The Yanks generated an important insurance run with two outs, starting with a great at-bat by Melky, who walked on seven pitches after Swish made Lackey throw six in a K.  It was crucial, for Lackey threw away a pick-off attempt, giving Melky second.  Jeter then singled up the middle to drive home Melky, with an assist by Hunter, whose misplay of the ball not only assured that Melky would score, but also gave Jeter second.  That ended Lackey’s night and, while he was fairly good, the Yanks did an excellent job of working the count on him.  Of vital importance to their success was their uncanny recognition of his breaking pitches, laying off many of them to get ahead in the count.

The Big Guy continued to roll, fanning Rivera on a terrific slider, walking Morales, getting a great diving stop by Cano to his left on a tough Kendrick grounder that moved Morales to second, and fanning Napoli on a great change.  The seventh inning last night was one of my favorite playoff memories in recent years, with C.C. rising to the occasion as the crowd chanted “C.C.! C.C.!”  He punctuated his K of Napoli with an enthusiastic fist pump, sending the crowd soaring.  The Yanks had a chance to blow it wide open in the bottom half, loading the bases with two outs, but Swish fanned to end it.

C.C.’s 1-2-3 in the eighth ended his night to a much-deserved standing ovation.  His line shows his brilliance–8 IP, 4 hits, 1 walk, 1 run earned, and 7 K on 113 pitches/76 strikes. Stud. That The Big Guy threw such a money start on a cold and dreary night, to start the ALCS against a big rival, makes it all the more impressive.  Nothing short of outstanding.  Mariano worked around a lead-off walk to Hunter, getting squeezed the whole time by McClelland, before fanning Vlad, getting Rivera on an F9, and setting down Morales on an F8 to end the game.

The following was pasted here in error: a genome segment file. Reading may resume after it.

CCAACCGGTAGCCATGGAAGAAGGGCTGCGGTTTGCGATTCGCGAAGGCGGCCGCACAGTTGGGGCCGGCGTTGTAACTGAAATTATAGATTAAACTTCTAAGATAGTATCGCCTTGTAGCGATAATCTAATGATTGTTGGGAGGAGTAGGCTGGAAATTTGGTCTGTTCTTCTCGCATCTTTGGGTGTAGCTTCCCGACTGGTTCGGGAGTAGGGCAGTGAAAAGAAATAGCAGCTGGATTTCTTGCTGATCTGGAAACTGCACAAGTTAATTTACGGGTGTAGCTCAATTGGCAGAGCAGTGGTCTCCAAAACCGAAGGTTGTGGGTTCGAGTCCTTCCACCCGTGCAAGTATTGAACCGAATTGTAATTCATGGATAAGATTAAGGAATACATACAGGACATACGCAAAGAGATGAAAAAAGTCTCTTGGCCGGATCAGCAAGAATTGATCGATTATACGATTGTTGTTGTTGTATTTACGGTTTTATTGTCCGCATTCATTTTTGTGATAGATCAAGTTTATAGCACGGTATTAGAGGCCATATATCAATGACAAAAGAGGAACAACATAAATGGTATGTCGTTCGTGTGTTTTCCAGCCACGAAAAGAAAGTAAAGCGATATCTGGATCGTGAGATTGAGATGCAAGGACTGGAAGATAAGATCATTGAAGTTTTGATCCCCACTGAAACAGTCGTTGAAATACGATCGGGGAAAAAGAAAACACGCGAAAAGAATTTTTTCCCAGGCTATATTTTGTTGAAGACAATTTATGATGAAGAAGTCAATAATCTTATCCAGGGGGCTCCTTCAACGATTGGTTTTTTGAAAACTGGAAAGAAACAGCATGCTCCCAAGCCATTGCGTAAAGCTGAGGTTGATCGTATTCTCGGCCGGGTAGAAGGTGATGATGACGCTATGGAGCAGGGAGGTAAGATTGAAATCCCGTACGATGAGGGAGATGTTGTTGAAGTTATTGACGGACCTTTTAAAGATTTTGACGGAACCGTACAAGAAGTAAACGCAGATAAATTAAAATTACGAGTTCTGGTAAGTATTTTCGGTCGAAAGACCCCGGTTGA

The offense was good enough as a team, not doing as much as it could have with some opportunities by going 3-12 with RISP, stranding 11.  But they were opportunistic enough to take advantage of several mistakes.  Jeter was 2-5 with an RBI and a run, JD was 2-5 with 2 runs, Teixeira was 1-5, A-Rod was 1-2 with a sac fly RBI and a walk, Matsui was 2-3 with 2 RBI and a walk, Swish was 1-4 with a walk, and Melky had a good day, going 1-2 with 2 walks and a run.  His walk in the sixth with two outs and no one on was really big, extending Lackey and, after the errant pick-off attempt, scoring to end Lackey’s night.

But C.C. really deserves the lion’s share of the praise.  He was fabulous when he had to be.  Ace.

Hopefully the weather will hold out for the Yanks to play tonight, and I like Burnett going tonight.  But getting the game in last night, and getting such clutch pitching from C.C. was huge, for it should allow him to go in games 1, 4, and 7.

Great start to the series, guys.  Keep it rolling.

Published in: on October 17, 2009 at 1:36 pm  Comments (6)  

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6 CommentsLeave a comment